For true-crime aficionados seeking their next fix, look no further than Netflix’s new docuseries, “The Keepers.” It has compelling qualities akin to “The Jinx” (HBO) and “Making a Murderer” (also Netflix) that may capture viewership. By the second episode, however, “The Keepers” asserts itself with its penetrative firsthand accounts and themes that spread deeper and wider than either of the aforementioned series. At first, “The Keepers” details the disappearance of Sister Cathy Cesnik in November of 1969, followed by the discovery of her body several months later. The docuseries’ “anchors” are Abbie and Gemma, former students at Keough, the Baltimore Catholic girls’ school at which Sister Cathy was a teaching nun. Now in their sixties, these women have become armchair detectives, determined to find out who killed Sister Cathy. Attempting to revive a cold case nearly half a century old is challenging under “normal” circumstances, but the clandestine stonewalling from the Archdiocese of Baltimore along with law enforcement’s indifference, makes it nearly impossible to get answers to a tangled web of crimes, allegations, and cover-ups.
With each episode, the narrative widens—measuredly revealing more voices, more secrets, and more lies. Layers upon layers of secrets and recalled memories intertwine with one another, compounding the myriad intricate tragedies that continued to impact the lives of victims many decades after the incidents occurred. The systemic corruption of the Catholic Church—namely the Archdiocese of Baltimore—remains at the core of the series (the Catholic League has declared the documentary “scurrilous”). In the 1990s, dozens of women, including “Jane Doe” (Jean Hargadon Wehner) brought forth a litany of allegations of heinous abuse at the hands of the Chaplain at Keough, Father Joseph Maskell. The Archdiocese of Baltimore continues to deny prior knowledge of abuse allegations, even though they had been made decades earlier—even blaming victims for not coming forward sooner.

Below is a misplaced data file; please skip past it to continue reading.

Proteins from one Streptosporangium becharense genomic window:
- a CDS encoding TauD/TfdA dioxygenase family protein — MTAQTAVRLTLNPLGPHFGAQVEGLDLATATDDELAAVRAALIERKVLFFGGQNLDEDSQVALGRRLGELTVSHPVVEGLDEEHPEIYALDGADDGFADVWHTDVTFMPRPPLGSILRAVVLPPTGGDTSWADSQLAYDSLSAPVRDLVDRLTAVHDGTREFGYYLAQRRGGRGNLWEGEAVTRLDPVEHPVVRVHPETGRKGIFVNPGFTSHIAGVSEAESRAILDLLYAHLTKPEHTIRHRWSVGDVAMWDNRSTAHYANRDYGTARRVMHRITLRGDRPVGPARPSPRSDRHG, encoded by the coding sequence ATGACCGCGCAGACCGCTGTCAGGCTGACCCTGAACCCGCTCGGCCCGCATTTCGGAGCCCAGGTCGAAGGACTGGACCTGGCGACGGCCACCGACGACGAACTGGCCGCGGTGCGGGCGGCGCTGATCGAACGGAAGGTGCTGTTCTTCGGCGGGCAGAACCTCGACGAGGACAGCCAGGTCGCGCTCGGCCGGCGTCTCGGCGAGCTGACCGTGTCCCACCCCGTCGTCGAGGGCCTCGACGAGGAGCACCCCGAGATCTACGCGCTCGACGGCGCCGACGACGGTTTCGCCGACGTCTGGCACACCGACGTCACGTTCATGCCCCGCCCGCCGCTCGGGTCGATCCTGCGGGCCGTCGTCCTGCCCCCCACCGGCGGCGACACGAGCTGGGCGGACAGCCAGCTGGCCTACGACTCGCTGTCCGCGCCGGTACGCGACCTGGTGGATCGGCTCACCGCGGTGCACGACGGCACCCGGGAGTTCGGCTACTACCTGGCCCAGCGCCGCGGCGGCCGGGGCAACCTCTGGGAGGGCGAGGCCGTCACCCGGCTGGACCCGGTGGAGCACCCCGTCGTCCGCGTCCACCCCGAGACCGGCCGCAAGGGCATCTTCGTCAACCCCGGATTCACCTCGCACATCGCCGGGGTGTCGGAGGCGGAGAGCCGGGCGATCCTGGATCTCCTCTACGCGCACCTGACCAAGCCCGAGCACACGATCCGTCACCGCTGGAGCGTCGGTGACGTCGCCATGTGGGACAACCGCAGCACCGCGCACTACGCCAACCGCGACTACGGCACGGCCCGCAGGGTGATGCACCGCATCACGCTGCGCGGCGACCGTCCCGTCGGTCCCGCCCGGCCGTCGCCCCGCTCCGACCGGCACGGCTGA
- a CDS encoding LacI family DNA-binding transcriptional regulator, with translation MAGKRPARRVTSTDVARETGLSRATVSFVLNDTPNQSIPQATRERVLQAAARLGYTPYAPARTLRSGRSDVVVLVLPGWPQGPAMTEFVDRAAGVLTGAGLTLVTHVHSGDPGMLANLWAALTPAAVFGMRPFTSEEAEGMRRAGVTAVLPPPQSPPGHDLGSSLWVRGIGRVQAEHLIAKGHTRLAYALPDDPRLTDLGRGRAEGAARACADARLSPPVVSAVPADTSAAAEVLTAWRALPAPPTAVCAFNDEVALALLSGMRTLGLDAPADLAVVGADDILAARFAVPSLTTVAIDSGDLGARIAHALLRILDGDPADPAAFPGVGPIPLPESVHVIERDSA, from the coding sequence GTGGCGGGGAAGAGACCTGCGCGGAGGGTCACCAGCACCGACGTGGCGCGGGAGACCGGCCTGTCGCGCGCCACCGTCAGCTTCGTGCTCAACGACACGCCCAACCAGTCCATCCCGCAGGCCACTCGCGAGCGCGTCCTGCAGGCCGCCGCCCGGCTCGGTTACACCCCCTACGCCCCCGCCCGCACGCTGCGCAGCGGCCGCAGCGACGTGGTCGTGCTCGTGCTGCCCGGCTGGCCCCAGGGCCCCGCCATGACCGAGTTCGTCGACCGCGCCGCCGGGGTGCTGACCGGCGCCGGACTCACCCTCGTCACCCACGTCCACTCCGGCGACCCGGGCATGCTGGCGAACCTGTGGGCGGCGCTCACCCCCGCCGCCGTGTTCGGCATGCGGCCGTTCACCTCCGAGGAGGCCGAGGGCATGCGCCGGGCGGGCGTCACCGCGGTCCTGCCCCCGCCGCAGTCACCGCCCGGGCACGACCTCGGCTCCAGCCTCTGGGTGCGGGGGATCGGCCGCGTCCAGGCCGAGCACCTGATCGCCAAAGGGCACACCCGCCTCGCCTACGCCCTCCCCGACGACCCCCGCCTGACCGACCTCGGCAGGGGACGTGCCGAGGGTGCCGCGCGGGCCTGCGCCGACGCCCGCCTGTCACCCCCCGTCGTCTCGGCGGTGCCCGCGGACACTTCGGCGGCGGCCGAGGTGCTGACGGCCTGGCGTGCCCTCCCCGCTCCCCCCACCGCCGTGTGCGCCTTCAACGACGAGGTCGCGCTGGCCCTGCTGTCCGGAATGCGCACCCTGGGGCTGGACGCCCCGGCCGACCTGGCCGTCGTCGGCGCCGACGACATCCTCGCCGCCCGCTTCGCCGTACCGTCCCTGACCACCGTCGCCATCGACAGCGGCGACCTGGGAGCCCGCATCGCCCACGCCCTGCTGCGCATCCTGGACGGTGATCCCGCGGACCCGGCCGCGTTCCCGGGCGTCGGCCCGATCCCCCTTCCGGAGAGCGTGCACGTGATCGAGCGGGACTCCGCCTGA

I want to stay away from explicit spoilers, since part of the viewing experience of “The Keepers” is absorbing the revelations as they occur over the space of seven roughly hour-long episodes. “The Keepers” is about more than just Father Maskell and the murder of a young nun. So many specters and suspicious characters take shape as Abbie, Gemma, and the filmmakers persistently try to chip away at fraying evidence and doggedly chase after justice for Sister Cathy.
The cinematography is breathtaking, and a haunting piano-heavy intro (composed by Blake Neely) helps to set the tone for the series, shifting from bleak landscapes to photographs of the faces involved in the story. Although compulsively watchable, “The Keepers” is dark, there is no way around that. It does, however, offer rare glimmers of hope and humor, and the tenacity of Abbie and Gemma is inspiring. Most moving of all is the collective courage of the featured victims to share their harrowing experience. In doing so, together they crack open a wall of darkness so that some light can at last shine through.